The year – 2014. You can check it out here - (CLICK)
Here’s my pick of the year’s most fascinating videos. They’re not necessarily the most popular – but, I’m sure – you’ll find them interesting.
First one comes from May/2014. It’s the cat that saved the little boy. It’s still great to revisit. Really makes you think about how great cats can be…
The second one is fascinating – because – it’s the future. Michael Jackson back on-stage in 3-D laser Hologram It was done with Tupac a few years earlier. Bringing back deceased entertainers – is a thing of the future. In fact, I’ll bet it’s a strategy – as you must record an act (in the clear) for later Hologram playback. If I were, for example, part of Taylor Swift’s team, I’d be thinking about this. Or any other popular act. What about creating new celebs from hologram? This video too, comes from May of 2014…
And, from March/2014 – This Wheel Of Fortune contestant – one amazing guess!
It’s pretty amazing, that, when you look-up the lyrics to this song – anywhere on the Internet – they’re not totally correct. There’s one line that’s completely wrong – and it is the basis of the song.
Around 1970, Barry Gibb had a crush on Sue Morrow – wife of (then) WABC New York DJ Bruce Morrow. Apparently, they met at an industry function. The song was written about that forbidden relationship.
When asked by former CBS-FM DJ Bob Shannon – Bruce Morrow himself confirmed that – it’s her name used here.
The line is, “I Could Never See Sue Morrow.” That line appears only once, in the first lyric paragraph. Later in the song – Barry Gibb cleverly uses, ”I Could Never See To-Morrow” in its place. The song is no-doubt, about this crush and how – it was never meant to be.
What’s fascinating – Barry Gibb (himself) changed the lyric in subsequent live appearances. . He uses, “I Could Never See To-Morrow” twice. Bruce Morrow and WABC were pretty famous. Did that have something to do with the change? The original version is still played on oldies stations.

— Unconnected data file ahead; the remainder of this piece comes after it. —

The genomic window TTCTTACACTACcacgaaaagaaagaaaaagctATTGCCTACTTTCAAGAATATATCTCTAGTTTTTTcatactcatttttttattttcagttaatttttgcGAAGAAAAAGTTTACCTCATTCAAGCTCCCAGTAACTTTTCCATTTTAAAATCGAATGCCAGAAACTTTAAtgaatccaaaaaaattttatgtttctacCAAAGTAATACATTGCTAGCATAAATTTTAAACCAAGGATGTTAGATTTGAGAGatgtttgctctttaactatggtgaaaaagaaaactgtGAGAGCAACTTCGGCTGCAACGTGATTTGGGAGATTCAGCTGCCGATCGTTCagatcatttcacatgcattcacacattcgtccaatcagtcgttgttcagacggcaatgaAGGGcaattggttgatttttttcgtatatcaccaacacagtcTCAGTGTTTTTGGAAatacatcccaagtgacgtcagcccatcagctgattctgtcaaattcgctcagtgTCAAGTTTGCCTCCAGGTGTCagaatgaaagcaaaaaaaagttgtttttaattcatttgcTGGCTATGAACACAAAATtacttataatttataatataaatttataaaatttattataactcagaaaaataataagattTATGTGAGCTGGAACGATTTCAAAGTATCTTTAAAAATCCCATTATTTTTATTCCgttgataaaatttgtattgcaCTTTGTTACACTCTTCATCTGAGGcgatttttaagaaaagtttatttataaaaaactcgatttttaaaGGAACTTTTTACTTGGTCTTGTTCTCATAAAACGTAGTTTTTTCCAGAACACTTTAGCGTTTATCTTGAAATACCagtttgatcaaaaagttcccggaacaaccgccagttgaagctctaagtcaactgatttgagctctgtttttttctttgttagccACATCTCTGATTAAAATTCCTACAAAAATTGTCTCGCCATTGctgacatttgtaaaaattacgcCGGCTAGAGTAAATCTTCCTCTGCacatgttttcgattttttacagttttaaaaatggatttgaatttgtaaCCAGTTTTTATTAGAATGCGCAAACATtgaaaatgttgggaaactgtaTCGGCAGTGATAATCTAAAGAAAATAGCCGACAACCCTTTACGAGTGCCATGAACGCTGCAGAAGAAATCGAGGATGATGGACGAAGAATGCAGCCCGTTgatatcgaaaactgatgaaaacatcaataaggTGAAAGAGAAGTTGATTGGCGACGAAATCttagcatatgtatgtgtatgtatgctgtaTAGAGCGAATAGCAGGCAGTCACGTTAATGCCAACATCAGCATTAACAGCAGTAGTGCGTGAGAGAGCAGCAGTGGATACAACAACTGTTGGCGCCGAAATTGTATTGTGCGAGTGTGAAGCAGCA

I always wondered, was this “built-in?” He used her name once on the original version, but he had “an out” by repeating “to-morrow?” You have to admit – it’s brilliant. Do it once. But, it’s that version that became the mega-hit.
Subsequent “cover” versions eliminated the Sue Morrow reference. It only exists on the original hit version. And, it does not appear on any lyric sheet.
Sue and Bruce divorced around 1973 and she passed away at a relatively young age.
Listen to the song again – then put it all together. You’ll clearly hear her name the first time around – and the second, it’s, “to-morrow.”
Barry Gibb poured his heart out and, he must of had a real hunger for this very special person.
First paragraph lyrics:
“I can think of younger days when living for my life
Was everything a man could want to do
I could never see Sue Morrow,
But I was never told about the sorrow…”
Station Broadcasts Live From the 1965 Beatles Shea Stadium Concert
Promoter Sid Bernstein got the idea of his career – why not book the Beatles in a stadium? Even though it was the Beatles, the hottest band ever, Bernstein was taking a risk. 14,000 seats at Carnegie Hall – sure. Madison Square Garden – that was a possibility with about 20,000 seats – but 55,000?
Turns out – he could have used more seats. At the same time, he changed pop culture music history. Forthwith – stadium concerts became popular – music festivals such as “Woodstock” would soon follow. “Filling a stadium” became a familiar phrase in concert lexicon.
And, getting one of the biggest scoops in pop culture history – was New York radio WMCA. In 1965 – the station was tops in ratings popularity. It already had solidified itself as the place for the Beatles with song exclusives, information and custom Beatle ID’s.
On Sunday night, August 15 – WMCA broadcast the entire concert – as close as possible. While the station didn’t air the “live” performance, as soon as the Beatles began playing a tune, WMCA would grab (as much as it could) – the recorded version. Ed Baer – sitting high atop – described the action perfectly – while the rest of the WMCA Goodguys – introduced the Beatles on stage. Sometimes the crowd was so loud, they couldn’t hear the song!